Twitter is like…

Twitter analogy

I was out for coffee the other day with a non-tweeting friend. “So what’s Twitter actually like?” she asked.

I ummed and ahhed, and explained it all very badly, mumbling some fairly dry stuff about retweets and hashtags and follows. She didn’t look convinced. So I’ve been thinking about it ever since, and here’s what I’ve come up with.

Joining Twitter is like suddenly discovering an extra room in your house. You’re just walking from your kitchen to your living room one evening and you notice a door that you’ve never opened before. You decide to turn the handle and have a look.

You open the door, step into the room, and it’s as though you’ve just arrived at a really busy party. In one corner of the room are a group of people you’ve known for years. “Hurray!” they say. “Here’s DorkyMum! We’ve been wondering where you were.” You start to walk over to them, and notice they’ve already bought you a pint of your favourite beer. Brilliant. You love this room already.

But then something catches your eye. Look! It’s the woman who wrote that book you loved when you were a kid! Wow. You wonder what she’s doing here. You raise your hand, a bit shy and nervous, and to your relief she smiles and gives you a big cheery wave in response.

You’re about to wander over and speak to her, but as you turn, you get stopped in your tracks by another group of people. You don’t know any of their names, although a couple of them look vaguely familiar. “Hey!” one of them says. “We read on your blog that you’re a big fan of obscure Scottish folk music. Come over here and listen to this.

So over you go, and you stand in the corner for a few minutes, swaying away and tapping your foot to a brilliant track that you’ve not heard before. The group of people are all really friendly; you discover that you have some other interests in common too. One of them likes photography, and another has a son the same age as you. You feel pretty comfortable, and think you could probably just hang out in this corner of the room for a while.

But wait! There’s your MP! He’s a crabby old Tory bastard, and you’re not too sure what he’s doing at this party, but you really want to speak to him about a campaign you’re involved with so you tear yourself away from the music and chase him across the room for a chat.

Eventually the room starts to grow a little quieter, and you decide that you’ve had enough for one night; that you should probably get some sleep. So you wave goodbye to everyone and head off to bed, closing the door to the room carefully behind you.

The next morning when you wake up, you fully expect the room to be gone. But guess what? It’s still there. In fact, it’s there every morning from now on.

Some days, you get up and you’ve not had enough sleep, so you’re grumpy and bleary eyed. You poke your head into the room, scowling, and you snarl at the assembled company. A few of them snarl back, because they’ve had a bad night too. But then one person offers to make you a coffee, and someone else holds up a picture of a baby otter, which forces you to crack your face into a smile.

Some days you wake up, and you’ve already got too much noise in your head, and you’ve got lots of jobs to do, so you don’t go near the room at all. The door stays firmly shut.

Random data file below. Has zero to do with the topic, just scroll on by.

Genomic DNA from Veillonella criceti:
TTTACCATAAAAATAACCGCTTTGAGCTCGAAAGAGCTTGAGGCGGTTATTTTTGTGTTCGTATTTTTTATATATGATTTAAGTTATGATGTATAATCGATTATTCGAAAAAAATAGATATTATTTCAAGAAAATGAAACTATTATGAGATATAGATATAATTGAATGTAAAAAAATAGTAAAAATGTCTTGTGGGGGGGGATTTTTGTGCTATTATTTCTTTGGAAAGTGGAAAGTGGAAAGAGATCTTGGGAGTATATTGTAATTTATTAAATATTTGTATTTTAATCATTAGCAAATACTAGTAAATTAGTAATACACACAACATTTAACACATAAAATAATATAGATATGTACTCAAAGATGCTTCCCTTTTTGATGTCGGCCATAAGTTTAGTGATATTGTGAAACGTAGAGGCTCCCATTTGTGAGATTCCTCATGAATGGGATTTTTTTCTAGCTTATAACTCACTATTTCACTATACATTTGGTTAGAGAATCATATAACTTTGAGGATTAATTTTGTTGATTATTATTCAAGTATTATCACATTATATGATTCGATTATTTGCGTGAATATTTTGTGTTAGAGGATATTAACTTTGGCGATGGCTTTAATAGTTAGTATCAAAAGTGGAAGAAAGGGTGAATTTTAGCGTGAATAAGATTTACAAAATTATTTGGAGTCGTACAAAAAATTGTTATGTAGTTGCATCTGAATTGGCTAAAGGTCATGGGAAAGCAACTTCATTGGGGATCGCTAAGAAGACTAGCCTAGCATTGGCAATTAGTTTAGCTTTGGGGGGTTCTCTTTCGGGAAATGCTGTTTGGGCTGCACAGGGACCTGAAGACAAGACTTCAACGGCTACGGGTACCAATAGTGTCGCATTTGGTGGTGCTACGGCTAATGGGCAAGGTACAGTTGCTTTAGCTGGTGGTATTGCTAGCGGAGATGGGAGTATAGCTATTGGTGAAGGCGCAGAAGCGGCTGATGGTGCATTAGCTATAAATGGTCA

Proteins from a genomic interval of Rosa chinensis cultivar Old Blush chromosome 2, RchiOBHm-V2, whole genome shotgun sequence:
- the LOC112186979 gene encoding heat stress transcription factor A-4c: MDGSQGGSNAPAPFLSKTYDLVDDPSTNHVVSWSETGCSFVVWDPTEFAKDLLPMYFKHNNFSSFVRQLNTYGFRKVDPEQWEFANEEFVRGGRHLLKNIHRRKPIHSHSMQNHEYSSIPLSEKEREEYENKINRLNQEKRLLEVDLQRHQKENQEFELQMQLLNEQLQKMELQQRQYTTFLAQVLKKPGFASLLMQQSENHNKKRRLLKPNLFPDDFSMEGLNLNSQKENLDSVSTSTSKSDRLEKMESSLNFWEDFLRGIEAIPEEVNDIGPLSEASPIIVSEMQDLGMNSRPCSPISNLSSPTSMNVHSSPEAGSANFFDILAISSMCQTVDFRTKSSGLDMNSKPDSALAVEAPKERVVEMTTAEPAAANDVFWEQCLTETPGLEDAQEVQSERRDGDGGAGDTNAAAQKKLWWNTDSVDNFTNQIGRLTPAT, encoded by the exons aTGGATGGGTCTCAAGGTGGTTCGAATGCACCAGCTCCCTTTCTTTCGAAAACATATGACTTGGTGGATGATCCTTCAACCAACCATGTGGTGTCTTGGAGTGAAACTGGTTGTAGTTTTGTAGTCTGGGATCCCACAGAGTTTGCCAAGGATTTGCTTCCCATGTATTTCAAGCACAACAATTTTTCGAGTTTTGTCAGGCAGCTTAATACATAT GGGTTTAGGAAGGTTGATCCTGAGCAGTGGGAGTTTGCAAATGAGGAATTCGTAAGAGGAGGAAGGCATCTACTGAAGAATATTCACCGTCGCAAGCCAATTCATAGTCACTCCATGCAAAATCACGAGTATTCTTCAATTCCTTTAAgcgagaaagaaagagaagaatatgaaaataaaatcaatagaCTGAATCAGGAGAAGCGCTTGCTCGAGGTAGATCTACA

Other days you get up, head for breakfast in your kitchen, turn on the radio, and catch the last bar of an old song you really like. Damn, what was that song called? You can’t even remember who sang it. So you poke your head into the extra room, and shout out “Hey! Does anyone know what that song was that was just playing on the radio?

Sure!” calls someone standing over on the left. “It was The Dorky Song, by the Dorkys.

Someone standing over on the right shouts out “I’ve always loved the Dorkys!

Then at the back of the room an old crackled voice pipes up, “Ahh, thank you for all the love guys. I was the drummer with the Dorkys!

Everyone in the room cheers.

Occasionally, you’ll be standing in the room chatting, and you’ll hear raised voices and then a scuffle will break out in a far corner. Someone has had one-too-many glasses of wine and said something offensive. “Idiot,” you can hear people muttering under their breaths, as the offender is hustled out of a side door until he calms down.

Sometimes you’re in there, and it’s as though everyone is high. There’s big news on the way, and the vibe is crazy. There’s a real buzz in the air. You’re really supposed to be somewhere else, but you can’t tear yourself away.

If you never find this room in your house – the extra room – it’s okay. You really like your house anyway. It’s comfy, and cosy, and full of lovely things. You don’t ever feel like you’re missing out on something, because you don’t know otherwise.

But if – when – you do find it, a whole new world of opportunities and possibilities and connections opens up. It’s crazy. But it’s kinda fun.

That’s what Twitter is like.

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261 responses

  1. I love this!! So so true. And I’d add- some days you wake up and want to die. You slouch in to the room full of regrets, dark thoughts and with tears streaming down your face. The depression truly grabbing you, but one by one the people in the room prise away it’s fingers by making you laugh, reminding you of what’s good and supporting and carrying you through the bad times. I love my twitter family.

    Bloody great post. X

  2. Awesome description! Everytime I go on twitter now I will think of opening the door to the party room, for a peek, to waste some time or a full blown evening’s entertainment :)